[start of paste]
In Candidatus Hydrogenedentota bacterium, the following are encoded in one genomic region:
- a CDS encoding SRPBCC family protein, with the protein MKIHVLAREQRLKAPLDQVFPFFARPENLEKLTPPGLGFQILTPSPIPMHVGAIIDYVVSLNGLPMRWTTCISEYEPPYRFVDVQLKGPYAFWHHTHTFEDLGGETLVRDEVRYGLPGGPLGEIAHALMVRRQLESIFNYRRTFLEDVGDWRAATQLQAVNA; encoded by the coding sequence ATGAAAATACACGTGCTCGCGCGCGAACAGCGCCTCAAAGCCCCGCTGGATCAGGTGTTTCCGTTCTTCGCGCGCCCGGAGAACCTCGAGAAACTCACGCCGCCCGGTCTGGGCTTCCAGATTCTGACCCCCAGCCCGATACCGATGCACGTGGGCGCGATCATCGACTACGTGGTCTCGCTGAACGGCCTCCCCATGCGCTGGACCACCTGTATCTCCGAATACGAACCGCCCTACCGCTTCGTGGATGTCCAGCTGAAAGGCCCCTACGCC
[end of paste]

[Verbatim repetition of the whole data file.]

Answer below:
In Candidatus Hydrogenedentota bacterium, the following are encoded in one genomic region:
- a CDS encoding SRPBCC family protein, with the protein MKIHVLAREQRLKAPLDQVFPFFARPENLEKLTPPGLGFQILTPSPIPMHVGAIIDYVVSLNGLPMRWTTCISEYEPPYRFVDVQLKGPYAFWHHTHTFEDLGGETLVRDEVRYGLPGGPLGEIAHALMVRRQLESIFNYRRTFLEDVGDWRAATQLQAVNA; encoded by the coding sequence ATGAAAATACACGTGCTCGCGCGCGAACAGCGCCTCAAAGCCCCGCTGGATCAGGTGTTTCCGTTCTTCGCGCGCCCGGAGAACCTCGAGAAACTCACGCCGCCCGGTCTGGGCTTCCAGATTCTGACCCCCAGCCCGATACCGATGCACGTGGGCGCGATCATCGACTACGTGGTCTCGCTGAACGGCCTCCCCATGCGCTGGACCACCTGTATCTCCGAATACGAACCGCCCTACCGCTTCGTGGATGTCCAGCTGAAAGGCCCCTACGCC